The City of Minneapolis enacted a $15 minimum wage to be fully implemented by 2024 to be adjusted each year for inflation five years later. Minimum wages will increase incrementally annually and the the city council commissioned studies at each point to determine the city’s baseline economy and the increase wage’s effects on employment. Large businesses were given five years to reach the minimum wage, and small businesses seven.
Organizers and supporters crowded into the council chambers earlier today and passed out thumbs up/down signs to indicate their support or opposition to the council’s discussions on proposed amendments to the ordinance.
City Council amended and ultimately approved the ordinance with minor changes drafted by the Committee of the Whole two days earlier. Minneapolis hopes that adopting the measure will do much to address and eliminate racial disparities within its borders, and set an example for Minnesota and beyond.
There was concern over the challenges of applying a $15 minimum wage in non-hospital residential medical facilities like assisted-living facilities and home health care. Council member Lisa Goodman said that she was especially passionate about this issue because “the biggest threat to healthcare organizations is the suggestion that the Obamacare bill be revoked and that reimbursements are cut.”
Goodman encouraged the council to fight the federal government when it comes to healthcare. They agreed that the issue needed further consideration and suggested sitting down with the industry to gain an understanding of the challenges faced and then voted to remove the amendment from the ordinance pending additional research.
Amendments that addressed defining the number of employees for franchises and micro-businesses were also deleted so that they could be given further consideration.
As council member Jacob Frey, who is a candidate for mayor, left comments regarding the franchise amendment, signs pointed thumbs down until it was clear that the intention was to make sure national chains like McDonald’s and Arby’s were counted as large businesses. Signs immediately went to thumbs up and Frey replied, “there we go,” which made the audience chuckle.
During closing remarks, council member Blong Yang was the sole voice of dissent. Yang said that he was opposed to the ordinance because he didn’t feel it was good policy for small business, which echoed the sentiments of some in the restaurant industry. Yang also expressed concern that raising the minimum wage would disadvantage teenage workers, prompt Minneapolis jobs to relocate in the suburbs, and potentially create other unintended consequences.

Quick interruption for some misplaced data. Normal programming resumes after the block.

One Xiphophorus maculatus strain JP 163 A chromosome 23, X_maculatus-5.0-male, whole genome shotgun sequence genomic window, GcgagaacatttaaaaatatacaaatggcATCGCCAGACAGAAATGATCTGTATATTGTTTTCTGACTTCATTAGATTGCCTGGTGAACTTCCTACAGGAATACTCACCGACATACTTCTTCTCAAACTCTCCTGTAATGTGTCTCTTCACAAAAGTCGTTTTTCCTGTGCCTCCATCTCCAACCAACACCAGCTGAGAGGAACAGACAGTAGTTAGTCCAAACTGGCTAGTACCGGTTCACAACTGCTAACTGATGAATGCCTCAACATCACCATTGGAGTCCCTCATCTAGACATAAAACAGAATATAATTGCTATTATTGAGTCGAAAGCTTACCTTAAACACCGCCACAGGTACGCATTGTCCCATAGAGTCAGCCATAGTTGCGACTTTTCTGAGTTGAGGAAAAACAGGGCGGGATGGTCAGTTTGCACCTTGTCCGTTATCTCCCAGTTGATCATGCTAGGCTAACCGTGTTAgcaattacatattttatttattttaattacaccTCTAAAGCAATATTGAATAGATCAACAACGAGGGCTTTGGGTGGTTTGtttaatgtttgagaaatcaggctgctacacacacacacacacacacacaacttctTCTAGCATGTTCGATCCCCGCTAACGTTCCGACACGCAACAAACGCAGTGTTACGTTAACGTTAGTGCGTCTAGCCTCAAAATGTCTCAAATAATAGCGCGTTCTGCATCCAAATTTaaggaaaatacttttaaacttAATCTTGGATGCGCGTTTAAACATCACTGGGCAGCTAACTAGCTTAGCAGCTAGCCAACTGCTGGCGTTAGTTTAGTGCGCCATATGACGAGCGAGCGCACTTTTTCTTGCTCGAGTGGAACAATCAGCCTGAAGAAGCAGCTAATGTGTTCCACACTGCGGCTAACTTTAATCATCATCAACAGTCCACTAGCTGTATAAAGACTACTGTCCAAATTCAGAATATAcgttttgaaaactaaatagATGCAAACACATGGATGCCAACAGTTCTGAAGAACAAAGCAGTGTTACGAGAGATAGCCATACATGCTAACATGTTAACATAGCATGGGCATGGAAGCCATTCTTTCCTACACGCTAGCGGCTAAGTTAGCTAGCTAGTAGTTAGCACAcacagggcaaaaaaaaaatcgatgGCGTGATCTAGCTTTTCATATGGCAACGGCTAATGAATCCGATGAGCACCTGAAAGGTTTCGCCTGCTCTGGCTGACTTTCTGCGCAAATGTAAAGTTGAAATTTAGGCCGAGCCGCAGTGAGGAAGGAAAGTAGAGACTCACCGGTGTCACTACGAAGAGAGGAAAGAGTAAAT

However, the rest of the council echoed the sentiments of council member Linea Palmisano, who said that it was the best thing that they could do to fix racial disparities within Minneapolis.
Mayor Betsy Hodges said although passing the ordinance is cause for celebration, that the there was a need to continue working on the issue because this legislation excludes 30,000 residents who work outside of Minneapolis.
Based on its findings and the City’s vision, values, goals and strategic directions, which has guided its work since Mar. 28, 2014, it appears the council had a strong desire to take this direction after it failed on the state level. Passing the ordinance with only one opposing vote is an apparent message to voters that the council is working to meet its official goals.
“Minneapolis is a growing and vibrant world-class city with a flourishing economy and a pristine environment, where all people are safe, healthy and have equitable opportunities for success and happiness” ~ City of Minneapolis vision statement
The City of Minneapolis found in their research that:
- Increasing the minimum wage would do much to promote the health, safety, and welfare of those who work in the city
- Rising inflation and a changing economy has pushed more residents to the “brink of economic collapse”
- The current minimum wage of $9.50 falls $5000 below the federal poverty level and that the “inaction by federal and state governments … has contributed to the plight of tens of thousands of workers”
- According to the 2011-2015 American Community Survey (U.S. Census Bureau), there are over 84,000 people in Minneapolis with incomes below the federal poverty level
- Minnesota Department of Employment and Economic Development reports that a living wage in Hennepin county is $15.25 per hour, and that a living wage for a typical family with two adults and one child is $19.80 per hour
- 48 percent of Minneapolis workers, or approximately 150,000 people, currently earn less than this living wage
- Increasing the minimum wage would have a large impact on the lowest income workers of the city, particularly workers of color. Latinos represent 54% and blacks 41% of this group
- The public welfare, health, and prosperity of Minneapolis requires wages sufficient to ensure a decent and healthy life for all Minneapolis workers and their families.
- The City recognizes that income inequality, particularly between white and non-white workers, is one of those most pressing economic and social issues facing Minneapolis
Although reports on the negative effects of increasing the minimum wage in Seattle were announced earlier this week, they haven’t yet been peer-reviewed by scholars and have been criticized for their methodology, as one of them didn’t include large businesses in their data.
A few members of the council acknowledged throughout the proceedings that it would be impossible to please everyone (most in the room were there to advocate for $15 right now), the council chambers erupted into claps and cheers when the ordinance was officially passed.
For more details about the minimum wage ordinance and its legislative journey, visit the City of Minneapolis’ website to review its petition to amend the city charter.